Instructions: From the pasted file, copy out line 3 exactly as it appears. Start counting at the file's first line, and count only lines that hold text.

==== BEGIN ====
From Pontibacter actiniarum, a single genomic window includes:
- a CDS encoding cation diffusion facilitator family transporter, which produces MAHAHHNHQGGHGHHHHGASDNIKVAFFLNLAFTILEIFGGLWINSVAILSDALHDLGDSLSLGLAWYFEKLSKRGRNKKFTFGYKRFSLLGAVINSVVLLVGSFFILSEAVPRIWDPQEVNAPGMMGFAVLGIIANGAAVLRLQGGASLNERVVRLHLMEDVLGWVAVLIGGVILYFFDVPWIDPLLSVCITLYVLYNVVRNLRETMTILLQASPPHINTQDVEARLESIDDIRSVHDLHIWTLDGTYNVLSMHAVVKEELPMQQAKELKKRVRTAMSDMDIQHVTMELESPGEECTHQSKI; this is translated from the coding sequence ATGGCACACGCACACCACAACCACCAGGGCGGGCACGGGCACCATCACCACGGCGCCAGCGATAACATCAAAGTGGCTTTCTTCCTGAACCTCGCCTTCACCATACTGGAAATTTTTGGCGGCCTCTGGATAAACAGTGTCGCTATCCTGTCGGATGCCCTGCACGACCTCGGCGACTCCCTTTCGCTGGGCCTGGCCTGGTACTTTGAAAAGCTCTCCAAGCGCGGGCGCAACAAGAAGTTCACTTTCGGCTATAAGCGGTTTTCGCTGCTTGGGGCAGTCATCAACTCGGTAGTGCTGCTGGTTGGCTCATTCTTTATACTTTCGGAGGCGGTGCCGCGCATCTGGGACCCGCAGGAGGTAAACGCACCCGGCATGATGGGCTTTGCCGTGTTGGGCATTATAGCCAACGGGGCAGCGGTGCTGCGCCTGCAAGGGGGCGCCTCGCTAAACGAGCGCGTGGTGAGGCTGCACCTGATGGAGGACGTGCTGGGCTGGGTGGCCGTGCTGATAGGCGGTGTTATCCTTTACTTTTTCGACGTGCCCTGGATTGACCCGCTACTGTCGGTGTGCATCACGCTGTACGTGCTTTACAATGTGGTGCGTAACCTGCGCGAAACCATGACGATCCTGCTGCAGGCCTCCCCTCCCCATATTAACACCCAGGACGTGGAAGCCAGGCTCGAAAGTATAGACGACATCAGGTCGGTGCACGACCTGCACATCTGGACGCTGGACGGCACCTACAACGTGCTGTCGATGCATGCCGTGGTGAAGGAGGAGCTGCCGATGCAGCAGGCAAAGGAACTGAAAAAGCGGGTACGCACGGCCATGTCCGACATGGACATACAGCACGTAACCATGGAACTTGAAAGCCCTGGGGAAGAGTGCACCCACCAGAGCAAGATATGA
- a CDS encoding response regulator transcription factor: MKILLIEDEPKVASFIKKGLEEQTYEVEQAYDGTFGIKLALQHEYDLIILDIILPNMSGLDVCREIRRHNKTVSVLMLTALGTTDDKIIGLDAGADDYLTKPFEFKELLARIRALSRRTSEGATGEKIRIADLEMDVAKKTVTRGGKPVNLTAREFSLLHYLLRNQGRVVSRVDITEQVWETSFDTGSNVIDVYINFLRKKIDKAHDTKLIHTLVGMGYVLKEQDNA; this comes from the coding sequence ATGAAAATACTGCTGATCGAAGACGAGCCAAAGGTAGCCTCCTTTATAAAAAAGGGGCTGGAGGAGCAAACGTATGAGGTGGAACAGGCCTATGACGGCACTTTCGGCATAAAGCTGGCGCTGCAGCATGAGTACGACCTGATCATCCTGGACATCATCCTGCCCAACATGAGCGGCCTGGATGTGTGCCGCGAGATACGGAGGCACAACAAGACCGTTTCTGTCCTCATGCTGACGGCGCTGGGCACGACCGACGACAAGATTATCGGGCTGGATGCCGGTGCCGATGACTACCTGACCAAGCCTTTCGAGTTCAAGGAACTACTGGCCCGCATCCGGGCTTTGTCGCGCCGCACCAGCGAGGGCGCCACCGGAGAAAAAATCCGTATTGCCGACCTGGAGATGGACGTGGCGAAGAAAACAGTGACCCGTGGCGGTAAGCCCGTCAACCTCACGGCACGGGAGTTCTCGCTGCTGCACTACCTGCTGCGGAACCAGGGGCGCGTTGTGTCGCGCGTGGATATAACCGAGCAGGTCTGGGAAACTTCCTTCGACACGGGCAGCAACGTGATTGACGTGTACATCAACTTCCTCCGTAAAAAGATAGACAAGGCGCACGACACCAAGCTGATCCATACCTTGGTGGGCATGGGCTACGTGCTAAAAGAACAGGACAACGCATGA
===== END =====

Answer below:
- a CDS encoding response regulator transcription factor: MKILLIEDEPKVASFIKKGLEEQTYEVEQAYDGTFGIKLALQHEYDLIILDIILPNMSGLDVCREIRRHNKTVSVLMLTALGTTDDKIIGLDAGADDYLTKPFEFKELLARIRALSRRTSEGATGEKIRIADLEMDVAKKTVTRGGKPVNLTAREFSLLHYLLRNQGRVVSRVDITEQVWETSFDTGSNVIDVYINFLRKKIDKAHDTKLIHTLVGMGYVLKEQDNA; this comes from the coding sequence ATGAAAATACTGCTGATCGAAGACGAGCCAAAGGTAGCCTCCTTTATAAAAAAGGGGCTGGAGGAGCAAACGTATGAGGTGGAACAGGCCTATGACGGCACTTTCGGCATAAAGCTGGCGCTGCAGCATGAGTACGACCTGATCATCCTGGACATCATCCTGCCCAACATGAGCGGCCTGGATGTGTGCCGCGAGATACGGAGGCACAACAAGACCGTTTCTGTCCTCATGCTGACGGCGCTGGGCACGACCGACGACAAGATTATCGGGCTGGATGCCGGTGCCGATGACTACCTGACCAAGCCTTTCGAGTTCAAGGAACTACTGGCCCGCATCCGGGCTTTGTCGCGCCGCACCAGCGAGGGCGCCACCGGAGAAAAAATCCGTATTGCCGACCTGGAGATGGACGTGGCGAAGAAAACAGTGACCCGTGGCGGTAAGCCCGTCAACCTCACGGCACGGGAGTTCTCGCTGCTGCACTACCTGCTGCGGAACCAGGGGCGCGTTGTGTCGCGCGTGGATATAACCGAGCAGGTCTGGGAAACTTCCTTCGACACGGGCAGCAACGTGATTGACGTGTACATCAACTTCCTCCGTAAAAAGATAGACAAGGCGCACGACACCAAGCTGATCCATACCTTGGTGGGCATGGGCTACGTGCTAAAAGAACAGGACAACGCATGA